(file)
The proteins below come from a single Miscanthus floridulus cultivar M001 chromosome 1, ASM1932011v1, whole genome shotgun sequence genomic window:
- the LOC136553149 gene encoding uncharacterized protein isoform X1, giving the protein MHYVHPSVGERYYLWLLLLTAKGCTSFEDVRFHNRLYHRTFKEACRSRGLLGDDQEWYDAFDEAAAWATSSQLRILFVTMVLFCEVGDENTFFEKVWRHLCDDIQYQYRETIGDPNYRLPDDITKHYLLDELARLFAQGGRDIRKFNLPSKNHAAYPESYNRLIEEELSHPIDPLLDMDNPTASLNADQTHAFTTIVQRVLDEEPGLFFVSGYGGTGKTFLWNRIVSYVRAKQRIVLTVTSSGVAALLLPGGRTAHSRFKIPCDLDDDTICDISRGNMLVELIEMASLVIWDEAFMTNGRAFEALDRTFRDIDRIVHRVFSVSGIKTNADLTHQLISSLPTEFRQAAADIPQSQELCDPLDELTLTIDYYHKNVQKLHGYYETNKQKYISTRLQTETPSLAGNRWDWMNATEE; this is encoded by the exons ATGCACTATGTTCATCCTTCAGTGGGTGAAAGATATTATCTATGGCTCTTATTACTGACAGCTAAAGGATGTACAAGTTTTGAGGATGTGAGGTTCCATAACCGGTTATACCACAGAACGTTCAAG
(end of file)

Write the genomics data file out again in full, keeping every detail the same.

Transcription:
The proteins below come from a single Miscanthus floridulus cultivar M001 chromosome 1, ASM1932011v1, whole genome shotgun sequence genomic window:
- the LOC136553149 gene encoding uncharacterized protein isoform X1, giving the protein MHYVHPSVGERYYLWLLLLTAKGCTSFEDVRFHNRLYHRTFKEACRSRGLLGDDQEWYDAFDEAAAWATSSQLRILFVTMVLFCEVGDENTFFEKVWRHLCDDIQYQYRETIGDPNYRLPDDITKHYLLDELARLFAQGGRDIRKFNLPSKNHAAYPESYNRLIEEELSHPIDPLLDMDNPTASLNADQTHAFTTIVQRVLDEEPGLFFVSGYGGTGKTFLWNRIVSYVRAKQRIVLTVTSSGVAALLLPGGRTAHSRFKIPCDLDDDTICDISRGNMLVELIEMASLVIWDEAFMTNGRAFEALDRTFRDIDRIVHRVFSVSGIKTNADLTHQLISSLPTEFRQAAADIPQSQELCDPLDELTLTIDYYHKNVQKLHGYYETNKQKYISTRLQTETPSLAGNRWDWMNATEE; this is encoded by the exons ATGCACTATGTTCATCCTTCAGTGGGTGAAAGATATTATCTATGGCTCTTATTACTGACAGCTAAAGGATGTACAAGTTTTGAGGATGTGAGGTTCCATAACCGGTTATACCACAGAACGTTCAAG